Auditory evoked arousal responses of 3-month-old infants exposed to methamphetamine in utero: a nap study

Authors

  • Barbara C Galland,

    Corresponding author
    1. Department of Paediatrics, University of Auckland, New Zealand
    2. Department of Women's & Children's Health, University of Otago, New Zealand
    • Correspondence

      Barbara Galland, Department of Women's & Children's Health, University of Otago, P.O. Box 913, Dunedin, New Zealand. Tel: +64 3 474 0999 | Fax: +64 3 470 9066 | Email: barbara.galland@otago.ac.nz

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  • Ed A Mitchell,

    1. Department of Paediatrics, University of Auckland, New Zealand
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  • John MD Thompson,

    1. Department of Paediatrics, University of Auckland, New Zealand
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  • Trecia Wouldes,

    1. Department of Psychological Medicine, University of Auckland, New Zealand
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  • the NZ IDEAL Study Group

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    • Trecia A. Wouldes and Edwin A. Mitchell, University of Auckland, Departments of Paediatrics and Psychological Medicine, New Zealand. Linda L. LaGasse, Barry M. Lester and Sheri DellaGrotta, Brown Center for the Study of Children at Risk, Warren Alpert Medical School and Women & Infants Hospital, Rhode Island, United States. Carl Kuschel, The Royal Women's Hospital, Australia.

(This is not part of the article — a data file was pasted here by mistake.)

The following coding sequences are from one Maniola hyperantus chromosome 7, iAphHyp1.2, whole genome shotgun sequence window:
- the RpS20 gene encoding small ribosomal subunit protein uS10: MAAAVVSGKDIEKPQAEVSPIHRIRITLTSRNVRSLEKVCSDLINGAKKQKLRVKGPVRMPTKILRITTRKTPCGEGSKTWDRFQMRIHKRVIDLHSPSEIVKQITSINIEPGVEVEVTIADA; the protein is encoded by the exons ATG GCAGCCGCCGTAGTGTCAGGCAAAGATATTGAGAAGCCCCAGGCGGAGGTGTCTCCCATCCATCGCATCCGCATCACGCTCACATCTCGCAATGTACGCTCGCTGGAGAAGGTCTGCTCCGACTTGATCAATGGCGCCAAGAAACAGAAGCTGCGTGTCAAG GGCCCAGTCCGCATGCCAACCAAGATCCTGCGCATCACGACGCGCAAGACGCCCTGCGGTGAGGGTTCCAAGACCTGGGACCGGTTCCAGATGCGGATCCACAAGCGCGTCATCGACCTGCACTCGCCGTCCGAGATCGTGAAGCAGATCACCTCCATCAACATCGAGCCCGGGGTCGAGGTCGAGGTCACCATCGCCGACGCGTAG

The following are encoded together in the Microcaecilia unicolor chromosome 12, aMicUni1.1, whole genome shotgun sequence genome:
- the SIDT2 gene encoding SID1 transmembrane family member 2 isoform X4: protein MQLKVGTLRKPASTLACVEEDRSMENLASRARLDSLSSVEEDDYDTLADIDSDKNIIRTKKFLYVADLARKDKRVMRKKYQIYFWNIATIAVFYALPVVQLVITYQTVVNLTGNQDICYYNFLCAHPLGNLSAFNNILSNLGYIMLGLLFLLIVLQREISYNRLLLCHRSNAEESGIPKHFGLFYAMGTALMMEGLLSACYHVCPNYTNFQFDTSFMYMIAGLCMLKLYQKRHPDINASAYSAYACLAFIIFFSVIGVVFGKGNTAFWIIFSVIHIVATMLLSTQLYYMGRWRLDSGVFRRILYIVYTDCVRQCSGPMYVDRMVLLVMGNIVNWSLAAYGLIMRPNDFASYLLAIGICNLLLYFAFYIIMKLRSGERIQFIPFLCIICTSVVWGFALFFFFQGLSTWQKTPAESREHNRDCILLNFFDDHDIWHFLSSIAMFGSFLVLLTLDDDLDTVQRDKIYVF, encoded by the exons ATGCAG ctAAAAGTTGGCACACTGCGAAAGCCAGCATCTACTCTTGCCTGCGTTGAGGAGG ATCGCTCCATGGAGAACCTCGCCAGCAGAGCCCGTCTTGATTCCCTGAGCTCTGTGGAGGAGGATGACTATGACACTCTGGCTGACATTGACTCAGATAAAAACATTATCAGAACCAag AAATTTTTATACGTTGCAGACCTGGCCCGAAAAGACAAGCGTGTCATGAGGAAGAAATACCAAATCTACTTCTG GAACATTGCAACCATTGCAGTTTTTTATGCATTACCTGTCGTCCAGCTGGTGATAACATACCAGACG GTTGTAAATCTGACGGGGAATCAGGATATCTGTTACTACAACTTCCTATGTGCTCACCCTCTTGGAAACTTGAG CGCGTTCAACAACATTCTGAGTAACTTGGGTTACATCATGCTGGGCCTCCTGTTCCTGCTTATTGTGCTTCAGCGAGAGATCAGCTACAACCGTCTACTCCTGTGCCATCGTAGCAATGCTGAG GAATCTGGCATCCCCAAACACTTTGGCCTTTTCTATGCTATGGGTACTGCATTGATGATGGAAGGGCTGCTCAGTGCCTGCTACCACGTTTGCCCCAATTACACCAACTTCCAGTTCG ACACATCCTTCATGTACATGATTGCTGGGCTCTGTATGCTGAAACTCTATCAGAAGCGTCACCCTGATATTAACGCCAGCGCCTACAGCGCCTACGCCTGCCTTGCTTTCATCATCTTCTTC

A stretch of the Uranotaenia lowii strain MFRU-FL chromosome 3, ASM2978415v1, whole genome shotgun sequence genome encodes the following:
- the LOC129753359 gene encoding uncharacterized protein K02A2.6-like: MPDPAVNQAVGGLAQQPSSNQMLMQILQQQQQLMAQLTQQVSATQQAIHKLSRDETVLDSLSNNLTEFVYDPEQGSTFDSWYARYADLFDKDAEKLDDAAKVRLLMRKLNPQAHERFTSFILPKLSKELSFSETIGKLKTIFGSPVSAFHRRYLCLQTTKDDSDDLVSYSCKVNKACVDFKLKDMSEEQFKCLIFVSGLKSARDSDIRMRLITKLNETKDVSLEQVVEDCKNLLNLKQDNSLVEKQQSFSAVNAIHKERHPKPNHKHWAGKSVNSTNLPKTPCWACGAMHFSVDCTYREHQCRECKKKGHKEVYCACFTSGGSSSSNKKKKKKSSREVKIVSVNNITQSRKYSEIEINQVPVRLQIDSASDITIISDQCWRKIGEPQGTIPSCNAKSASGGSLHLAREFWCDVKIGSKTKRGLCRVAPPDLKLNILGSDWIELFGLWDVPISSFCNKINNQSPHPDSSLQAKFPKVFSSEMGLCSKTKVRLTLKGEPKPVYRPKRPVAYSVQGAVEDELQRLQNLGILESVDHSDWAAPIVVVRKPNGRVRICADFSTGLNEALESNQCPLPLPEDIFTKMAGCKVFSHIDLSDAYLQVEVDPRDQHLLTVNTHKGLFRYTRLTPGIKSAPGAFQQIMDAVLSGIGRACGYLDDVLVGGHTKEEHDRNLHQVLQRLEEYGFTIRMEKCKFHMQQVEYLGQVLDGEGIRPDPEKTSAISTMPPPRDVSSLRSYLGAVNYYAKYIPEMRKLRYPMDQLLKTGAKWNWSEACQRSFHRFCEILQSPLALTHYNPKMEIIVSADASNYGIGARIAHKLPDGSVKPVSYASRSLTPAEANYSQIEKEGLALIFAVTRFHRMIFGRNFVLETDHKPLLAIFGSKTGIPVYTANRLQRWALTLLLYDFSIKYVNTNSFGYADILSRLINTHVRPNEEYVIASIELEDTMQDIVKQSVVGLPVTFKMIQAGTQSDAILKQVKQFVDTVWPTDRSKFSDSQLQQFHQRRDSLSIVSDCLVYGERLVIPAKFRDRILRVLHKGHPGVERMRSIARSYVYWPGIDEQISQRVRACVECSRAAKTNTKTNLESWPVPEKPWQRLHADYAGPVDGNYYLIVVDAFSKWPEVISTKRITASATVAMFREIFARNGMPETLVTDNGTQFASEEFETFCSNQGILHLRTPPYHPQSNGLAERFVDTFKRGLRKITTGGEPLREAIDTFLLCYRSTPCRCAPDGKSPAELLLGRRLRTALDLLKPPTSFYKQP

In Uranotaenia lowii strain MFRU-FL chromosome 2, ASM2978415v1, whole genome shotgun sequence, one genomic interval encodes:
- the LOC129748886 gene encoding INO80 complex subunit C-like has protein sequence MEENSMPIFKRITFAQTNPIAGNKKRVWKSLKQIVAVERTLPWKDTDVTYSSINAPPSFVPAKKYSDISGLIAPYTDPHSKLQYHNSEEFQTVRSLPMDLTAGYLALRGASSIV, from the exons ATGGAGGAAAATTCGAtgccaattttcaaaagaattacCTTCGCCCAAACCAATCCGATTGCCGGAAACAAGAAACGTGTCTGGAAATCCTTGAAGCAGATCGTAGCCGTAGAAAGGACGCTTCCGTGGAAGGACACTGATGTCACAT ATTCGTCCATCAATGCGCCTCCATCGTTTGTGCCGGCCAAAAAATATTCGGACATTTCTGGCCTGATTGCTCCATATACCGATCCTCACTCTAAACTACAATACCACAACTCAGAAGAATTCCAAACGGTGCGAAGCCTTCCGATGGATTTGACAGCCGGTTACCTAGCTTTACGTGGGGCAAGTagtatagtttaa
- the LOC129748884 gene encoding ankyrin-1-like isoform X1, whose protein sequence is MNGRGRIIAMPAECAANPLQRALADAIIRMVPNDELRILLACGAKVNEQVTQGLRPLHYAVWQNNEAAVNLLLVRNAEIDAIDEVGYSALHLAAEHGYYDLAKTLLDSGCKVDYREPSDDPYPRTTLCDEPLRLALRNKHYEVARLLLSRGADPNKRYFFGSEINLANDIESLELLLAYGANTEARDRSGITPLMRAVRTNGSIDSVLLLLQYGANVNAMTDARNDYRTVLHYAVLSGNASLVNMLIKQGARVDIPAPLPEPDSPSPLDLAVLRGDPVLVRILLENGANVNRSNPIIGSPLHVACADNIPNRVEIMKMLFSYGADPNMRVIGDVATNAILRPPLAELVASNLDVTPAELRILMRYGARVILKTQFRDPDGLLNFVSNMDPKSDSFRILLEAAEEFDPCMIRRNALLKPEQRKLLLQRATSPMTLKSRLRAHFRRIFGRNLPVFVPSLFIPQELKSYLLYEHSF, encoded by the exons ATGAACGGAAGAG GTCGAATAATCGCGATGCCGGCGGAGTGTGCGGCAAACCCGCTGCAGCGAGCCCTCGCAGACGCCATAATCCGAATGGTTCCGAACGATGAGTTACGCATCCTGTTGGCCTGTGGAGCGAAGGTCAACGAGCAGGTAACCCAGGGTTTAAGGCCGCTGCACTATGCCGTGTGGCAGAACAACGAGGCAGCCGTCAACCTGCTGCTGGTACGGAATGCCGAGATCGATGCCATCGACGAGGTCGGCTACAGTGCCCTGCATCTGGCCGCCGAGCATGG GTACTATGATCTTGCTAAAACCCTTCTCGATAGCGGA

Abstract

Aim

To investigate whether or not infants exposed to methamphetamine prenatally have impaired arousal responses from sleep.

Methods

The polygraphic nap studies involved 42 infants aged 3 months exposed to methamphetamine in utero and a comparison group of 57 infants. A proportion of mothers in both groups smoked cigarettes and/or marijuana and drank alcohol during pregnancy. White noise from 50 to 100 decibels (dB) was administered at 10 dB intervals twice within non-rapid eye movement (NREM) and rapid eye movement (REM) sleep states and arousal thresholds measured.

Results

Combining groups, 306 tests were completed (128 and 178 within REM and NREM sleep, respectively) and infants were more likely to wake at lower thresholds in REM than NREM sleep (hazard ratio 5.58; 95% CI, 3.78–8.23 p < 0.0001). No significant differences in arousal threshold were found between methamphetamine and comparison groups, before or after controlling for other substance use (NREM sleep; 0.98, 95% CI, 0.60–1.59 and REM sleep; 1.03, 95% CI, 0.56–1.89).

Conclusions

These findings suggest that arousal responses of methamphetamine-exposed infants remain intact, providing no support for the hypothesis that prenatal exposure could increase their vulnerability to sudden infant death syndrome (SIDS) through arousal deficits.

Ancillary